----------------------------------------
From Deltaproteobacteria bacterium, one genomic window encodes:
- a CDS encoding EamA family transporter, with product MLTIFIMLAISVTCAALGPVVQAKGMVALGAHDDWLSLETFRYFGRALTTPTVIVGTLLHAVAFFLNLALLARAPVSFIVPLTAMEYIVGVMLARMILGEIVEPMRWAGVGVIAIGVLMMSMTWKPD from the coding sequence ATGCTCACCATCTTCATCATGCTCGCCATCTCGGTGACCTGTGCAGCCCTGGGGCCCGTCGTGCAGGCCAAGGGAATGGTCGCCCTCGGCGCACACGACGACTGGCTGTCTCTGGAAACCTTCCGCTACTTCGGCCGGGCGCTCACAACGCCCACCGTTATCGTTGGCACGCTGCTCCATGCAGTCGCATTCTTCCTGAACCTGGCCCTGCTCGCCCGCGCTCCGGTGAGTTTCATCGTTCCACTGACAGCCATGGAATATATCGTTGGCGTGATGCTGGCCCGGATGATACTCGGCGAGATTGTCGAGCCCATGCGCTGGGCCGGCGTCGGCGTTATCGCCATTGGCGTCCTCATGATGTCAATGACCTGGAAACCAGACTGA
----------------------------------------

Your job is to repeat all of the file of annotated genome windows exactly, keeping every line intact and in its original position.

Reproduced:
From Deltaproteobacteria bacterium, one genomic window encodes:
- a CDS encoding EamA family transporter, with product MLTIFIMLAISVTCAALGPVVQAKGMVALGAHDDWLSLETFRYFGRALTTPTVIVGTLLHAVAFFLNLALLARAPVSFIVPLTAMEYIVGVMLARMILGEIVEPMRWAGVGVIAIGVLMMSMTWKPD from the coding sequence ATGCTCACCATCTTCATCATGCTCGCCATCTCGGTGACCTGTGCAGCCCTGGGGCCCGTCGTGCAGGCCAAGGGAATGGTCGCCCTCGGCGCACACGACGACTGGCTGTCTCTGGAAACCTTCCGCTACTTCGGCCGGGCGCTCACAACGCCCACCGTTATCGTTGGCACGCTGCTCCATGCAGTCGCATTCTTCCTGAACCTGGCCCTGCTCGCCCGCGCTCCGGTGAGTTTCATCGTTCCACTGACAGCCATGGAATATATCGTTGGCGTGATGCTGGCCCGGATGATACTCGGCGAGATTGTCGAGCCCATGCGCTGGGCCGGCGTCGGCGTTATCGCCATTGGCGTCCTCATGATGTCAATGACCTGGAAACCAGACTGA